Iraq, although maintaining out- wardly friendly relations with Moscow, also began to improve its relations with the West and to criticise Soviet policy on such issues as the Horn of Africa and Afghanistan. Comtemporary Yemen
Three substantial countries were still allied to the Soviet Union but each presented difficulties. Comtemporary Yemen
The lessons which the Russians would appear to have drawn from this experience suggest that they have developed a cooler, in their view more ‘realistic’, assessment of the Middle East, and of the Arab countries in particular. Comtemporary Yemen
Russian writings tend to skirt round the irreducible difference between Arab and Soviet views of the Palestine question, and to focus instead on the class character, or apparent lack thereof, within Arab nationalism. Comtemporary Yemen
(1) From the mid-1970s onwards Soviet writers began to advance a new theory of Third World development, the theory of ‘States. Comtemporary Yemen
In much of the literature South Yemen is seen as a possible case of such a ‘socialist-oriented’ state: but, as will be shown, South Yemen also embodies some of the limitations to which the theory draws attention. Comtemporary Yemen
But some connections do exist. Comtemporary Yemen
In the post-independence period, direct relations were established with the NLF and its ‘left’ faction, and the ensuing decade was one in which the Soviet Union welcomed the triumph of this left, and its consoli- dation. Comtemporary Yemen
The NLF left returned to power as a result of an internal conflict in June 1969, a date later celebrated as an important occasion, ‘The Corrective Move’. Comtemporary Yemen
The left’s programme was put through in various fields of social policy: all banks and insurance companies were nationalised in October 1969; the country was renamed the People’s Democratic Republic of Yemen; in 1970 a land reform limited hold- ings to 20 acres of irrigated land, or 40 of unirrigated, and laid the basis for a system of co-operatives and state farms that was to encompass most of the countryside by the late 1970s; most industry was nationalised; foreign trade was brought under state control; the free-port status of Aden was abolished. Comtemporary Yemen
A number of innovations derived from the Cuban experience were introduced: a militia, local Popular Defence Committees, a literacy campaign. Comtemporary Yemen
The NLF was by this time receiving substantial ideological assis- tance from the Soviet Union and party delegations were visiting each other’s countries.’8 Comtemporary Yemen
In October 1978 the process of transformation was formally completed: the NLF dissolved and became instead the Yemeni Socialist Party, with a structure and programme of the conventional Soviet type.2° Comtemporary Yemen
The President then tried to secure aid from another source, namely Saudi Arabia, Soviet Relations with South Yemen 219 220 Soviet Relations with South Yemen and he used Saudi aid to fund his own economic projects in which h relied on politically sound, but untrained, cadres, in preference tc what he saw as the ‘bureaucratic’ elements favoured by the parts leadership. Comtemporary Yemen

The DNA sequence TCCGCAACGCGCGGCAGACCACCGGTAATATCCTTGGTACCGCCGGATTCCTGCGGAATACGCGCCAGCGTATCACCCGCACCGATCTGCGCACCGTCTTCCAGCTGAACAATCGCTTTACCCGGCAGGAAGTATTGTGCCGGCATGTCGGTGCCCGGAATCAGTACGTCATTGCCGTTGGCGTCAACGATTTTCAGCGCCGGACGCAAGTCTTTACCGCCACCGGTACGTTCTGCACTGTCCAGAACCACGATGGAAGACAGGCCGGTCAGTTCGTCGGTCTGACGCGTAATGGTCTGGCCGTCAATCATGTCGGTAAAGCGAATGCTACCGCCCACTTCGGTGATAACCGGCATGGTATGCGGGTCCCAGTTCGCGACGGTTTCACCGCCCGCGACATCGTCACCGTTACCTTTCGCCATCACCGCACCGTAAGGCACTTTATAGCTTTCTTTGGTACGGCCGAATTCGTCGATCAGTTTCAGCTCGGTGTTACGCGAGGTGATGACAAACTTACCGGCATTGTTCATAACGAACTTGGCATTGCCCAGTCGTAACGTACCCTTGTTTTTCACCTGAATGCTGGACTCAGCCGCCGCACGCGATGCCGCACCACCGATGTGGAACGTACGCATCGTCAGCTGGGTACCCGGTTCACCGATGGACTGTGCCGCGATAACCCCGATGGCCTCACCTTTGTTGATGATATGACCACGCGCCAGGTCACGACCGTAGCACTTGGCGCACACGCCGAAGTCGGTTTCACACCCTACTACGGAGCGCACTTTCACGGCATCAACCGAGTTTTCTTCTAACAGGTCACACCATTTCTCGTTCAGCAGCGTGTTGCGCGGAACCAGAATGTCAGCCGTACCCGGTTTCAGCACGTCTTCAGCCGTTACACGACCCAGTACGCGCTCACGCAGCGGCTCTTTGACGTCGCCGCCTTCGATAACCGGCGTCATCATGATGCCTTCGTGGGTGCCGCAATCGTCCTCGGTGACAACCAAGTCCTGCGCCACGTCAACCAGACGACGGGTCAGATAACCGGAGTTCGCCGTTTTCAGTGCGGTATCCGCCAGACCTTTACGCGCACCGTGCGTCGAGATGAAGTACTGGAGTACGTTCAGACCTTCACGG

The issues surrounding the fall of Salim Rubai’a Au are comparable to those which have rent other post-revolutionary regimes — in China and Cuba. Comtemporary Yemen
Central to this process has been the introduction of a planning mechanism covering the first three-year plan (1972—4) and the two subsequent five-year plans (1974-8, 198 1-5). Comtemporary Yemen
Yet South Yemen has remained an extremely poor country, among the most indigent in the Arab world. Comtemporary Yemen
Most of South Yemen’s exports — fish, cotton, processed oil — went to the West, or south-east Asia and Japan. Comtemporary Yemen
Soviet economic aid has involved assistance with irrigation pro- jects, a joint fishing fleet, constructing a thermal plant in Aden, and the training of personnel. Comtemporary Yemen
It has, however, been limited, in com- parison with the Cuban case or South Yemen’s needs. Comtemporary Yemen
Bulgarian aid has also been criticised: Bulgarian officials working on a major agrarian project in the Third Governorate east of Aden abandoned the project after three years. Comtemporary Yemen
Western sources give the number of Soviet advisers as 600.~° Comtemporary Yemen
Yet neither side wanted a complete break — the Russians because they hoped to keep some influence in an important country, the North Yemenis because they were trained on Soviet equipment and did not want to switch suddenly to the West’s sup- plies. Comtemporary Yemen
Soviet support for the South in the 1972 and 1979 wars greatly disturbed the North Yemenis. Comtemporary Yemen
The result was that the long-latent Soviet commitment to San’a’ bore fruit: the Soviet Union agreed to supply up to $600 million worth of equipment on better terms, including Mig-2l planes, helicopters and T-55 tanks, and by 1981 the Soviet military mission had risen to 600 men, with another 1,500 North Yemenis being trained in the Soviet Union itself. Comtemporary Yemen